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BARE FEATS - real world Mac speed tests


Originally posted October 3rd, 2008, by rob-ART morgan, mad scientist

We recently went on a road trip to visit my college roommate. Being whom we are, we naturally took along some "tech toys" to make the trip easier and funner. Let me share some of my favorite trip gizmos.

WHEELS: Supercharged MINI
The first thing you need for great road trip is a fun yet reliable car. We bought a MINI Cooper S (JCW) two years ago and are still "on honeymoon." It's not considered by some to be the best choice for road trips but we couldn't disagree more. Thanks to the oversized supercharger and other John Cooper Works options, it goes like a marsupial out of purgatory The sports suspension makes it corner like a go-kart. The leather wrap-around sports seats are comfortable and fully adjustable. It's got electronic cruise control. It's small on the outside but has plenty of legroom and headroom for the "pilot" and "navigator." And with only two of us traveling, folding down the rear seat gives us 25 cubic feet of storage -- all we need for our travel stuff. Did I mention it also gets good gas mileage?

Like many contemporary cars, the MINI has various built-in techno gizmos. For example it has a trip computer that computes average speed, average MPG, and how many miles you can go before you need gas again. It also informs you when it's time for service or something is haywire in the engine compartment. Our MINI came with the optional instrument package that includes oil pressure, oil temperature, and water temperature gauges (instead of "idiot" lights). We do have some idiot lights for warning when the door or rear hatch is not closed completely. One light is tied to the tire pressure monitor which alerts you if any tire is losing pressure. That's very helpful since the MINI has no spare. It's saved my bacon when I bought some new tires and one of them was leaking around the bead.

I had the optional iPod connector installed by the dealer which enables me to use the audio system's controls on the dashboard and steering wheel to select a playlist, jump a track, and adjust the volume. The playlists must be labeled MINI1, MINI2, etc., to match the five programmable radio station selection buttons on the console. Since I upgraded to the 3G iPhone, I used my original (disabled) iPhone as the trip iPod whose tunes sound awesome through the MINI's Hardin Kardon audio system.

BMW offers a factory option that lets you answer your cell phone using steering wheel controls and hear it through the audio system's speakers. Since we don't have that feature, we use the earbuds that come with the iPhone which include a microphone.

The MINI has two 12-volt DC power outlets (one under the dash and one in the back cargo area) which are useful for powering or charging various electronic devices.

iPhone 3G + 2.x Software
I can't say enough about how useful the iPhone was on our road trip. For starters, now that it has a GPS chip, Google Maps follows you down the highway with a pulsating dot. We often used the app to compute the distance and time from our "current location" to the next town. Once we got to our destination, the "drop a pin and bookmark it" feature was very useful for marking key towns or our favorite places, thereby streamlining the "get directions" function when we wish to return there.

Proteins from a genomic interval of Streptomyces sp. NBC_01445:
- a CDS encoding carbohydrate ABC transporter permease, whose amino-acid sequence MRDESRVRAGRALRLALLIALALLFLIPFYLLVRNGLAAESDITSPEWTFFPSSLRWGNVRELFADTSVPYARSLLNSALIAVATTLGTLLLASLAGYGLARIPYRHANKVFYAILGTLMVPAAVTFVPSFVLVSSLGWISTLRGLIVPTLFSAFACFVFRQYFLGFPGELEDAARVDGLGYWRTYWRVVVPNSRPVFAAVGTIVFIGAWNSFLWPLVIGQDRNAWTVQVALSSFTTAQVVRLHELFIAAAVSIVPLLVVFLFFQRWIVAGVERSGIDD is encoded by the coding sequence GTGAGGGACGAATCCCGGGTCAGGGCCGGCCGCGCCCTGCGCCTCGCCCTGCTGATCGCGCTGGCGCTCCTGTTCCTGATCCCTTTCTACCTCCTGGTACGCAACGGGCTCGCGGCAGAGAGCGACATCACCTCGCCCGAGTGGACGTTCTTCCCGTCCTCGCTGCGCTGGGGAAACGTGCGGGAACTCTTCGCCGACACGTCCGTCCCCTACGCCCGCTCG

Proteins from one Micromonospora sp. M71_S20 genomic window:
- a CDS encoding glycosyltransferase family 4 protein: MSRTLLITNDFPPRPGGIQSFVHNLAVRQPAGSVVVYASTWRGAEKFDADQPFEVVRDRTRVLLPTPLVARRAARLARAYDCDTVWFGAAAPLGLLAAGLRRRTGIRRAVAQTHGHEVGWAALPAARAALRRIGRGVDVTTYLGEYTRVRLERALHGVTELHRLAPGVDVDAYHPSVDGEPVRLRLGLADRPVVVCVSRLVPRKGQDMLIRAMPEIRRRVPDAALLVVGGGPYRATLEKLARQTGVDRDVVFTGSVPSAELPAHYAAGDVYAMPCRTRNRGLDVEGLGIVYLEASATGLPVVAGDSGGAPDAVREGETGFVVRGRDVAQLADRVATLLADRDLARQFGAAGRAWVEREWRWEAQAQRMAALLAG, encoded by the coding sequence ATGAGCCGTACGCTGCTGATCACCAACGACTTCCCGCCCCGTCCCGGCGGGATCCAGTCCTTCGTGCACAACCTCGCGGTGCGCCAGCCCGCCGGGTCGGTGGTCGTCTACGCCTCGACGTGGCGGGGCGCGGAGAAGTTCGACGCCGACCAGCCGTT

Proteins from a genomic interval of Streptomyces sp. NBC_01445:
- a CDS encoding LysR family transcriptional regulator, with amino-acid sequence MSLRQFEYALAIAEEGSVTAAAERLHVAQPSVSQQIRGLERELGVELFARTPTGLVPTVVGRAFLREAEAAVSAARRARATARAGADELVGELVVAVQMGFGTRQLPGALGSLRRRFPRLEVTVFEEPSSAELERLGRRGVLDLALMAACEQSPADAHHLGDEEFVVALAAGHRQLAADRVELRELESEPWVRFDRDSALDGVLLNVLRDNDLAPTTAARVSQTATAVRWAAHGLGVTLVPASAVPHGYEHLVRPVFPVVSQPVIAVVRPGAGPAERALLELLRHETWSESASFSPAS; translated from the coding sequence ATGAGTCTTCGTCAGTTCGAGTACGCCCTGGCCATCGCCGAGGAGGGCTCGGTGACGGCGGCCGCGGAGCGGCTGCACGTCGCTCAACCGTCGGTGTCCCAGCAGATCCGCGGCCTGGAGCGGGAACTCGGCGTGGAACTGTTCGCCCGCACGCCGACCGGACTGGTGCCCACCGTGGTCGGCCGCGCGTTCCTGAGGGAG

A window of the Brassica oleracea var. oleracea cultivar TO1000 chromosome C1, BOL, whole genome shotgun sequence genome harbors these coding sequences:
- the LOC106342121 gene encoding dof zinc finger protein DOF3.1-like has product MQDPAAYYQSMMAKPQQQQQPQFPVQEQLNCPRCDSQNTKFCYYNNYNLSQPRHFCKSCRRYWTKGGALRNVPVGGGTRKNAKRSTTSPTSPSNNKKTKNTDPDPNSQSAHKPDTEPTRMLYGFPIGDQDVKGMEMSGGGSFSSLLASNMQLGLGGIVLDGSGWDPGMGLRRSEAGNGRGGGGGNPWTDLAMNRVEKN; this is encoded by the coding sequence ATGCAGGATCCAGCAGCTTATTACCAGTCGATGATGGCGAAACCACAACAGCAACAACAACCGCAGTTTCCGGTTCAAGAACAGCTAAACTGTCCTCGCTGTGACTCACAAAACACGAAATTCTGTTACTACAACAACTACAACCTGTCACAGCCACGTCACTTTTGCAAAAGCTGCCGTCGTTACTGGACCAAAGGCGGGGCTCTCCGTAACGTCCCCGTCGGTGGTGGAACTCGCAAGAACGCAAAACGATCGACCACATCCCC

The Where app had "presets" for finding the nearest Starbucks or gas station. We used iWant to find the nearest vegetarian friendly restaurant.

During the trip, if you don't want to drag out the MacBook Pro, it's nice to be able to check email with the iPhone. There were times when I didn't have a strong enough signal to make a call but was able to send and receive text messages from friends and family.

On one occasion we were at a restaurant having lunch with a friend and he decided he wanted to take us to a movie. As he was wondering out loud where the movie might be playing or what the show times might be, I whipped out my iPhone and launched the Showtimes app. It located us geographically, listed all the nearby theatres, what they were showing, and the show times. He was blown away.

WeatherBug has a Radar function. We were able to see if there was rain ahead and how heavy it was in case we wanted to take an alternate route.

I could go on and on but suffice to say that the iPhone 3G is a no-brainer-must-have road-trip companion.

my MacBook Pro was most useful. For one thing, if you are searching for something or getting directions, the full size keyboard is more efficient for typing in the address or playing "where is" and "what if" with Maps.Google.com or MapQuest.com sites. Then you can send a link or the addresses to your iPhone.

Also, I was able to compose this article using the MacBook Pro and upload it to the website -- an impossibility with the iPhone.

Longer winded emails are easier to compose with a full size keyboard.

BUT, the MacBook Pro is of limited use without a broadband internet card.
For example, you can't use WiFi when speeding down the interstate. With the Verizon Wireless (or AT&T) 3G broadband card you can get a highspeed connection anywhere -- assuming there is a 3G signal available. There are a few areas we passed through with only 2G (National Access and EDGE) but that would apply to the iPhone as well.

Though you can get a car adapter for many devices, someone has yet to create a magsafe car adapter for the MacBook Pro (unless you count the "home grown" versions). So I purchased an inverter which converts the power from your 12 volt DC power outlet to AC. That way you can just take the normal AC adapter for your MacBook Pro and plug it into the inverter box which, in turn, is plugged into the car's DC outlet.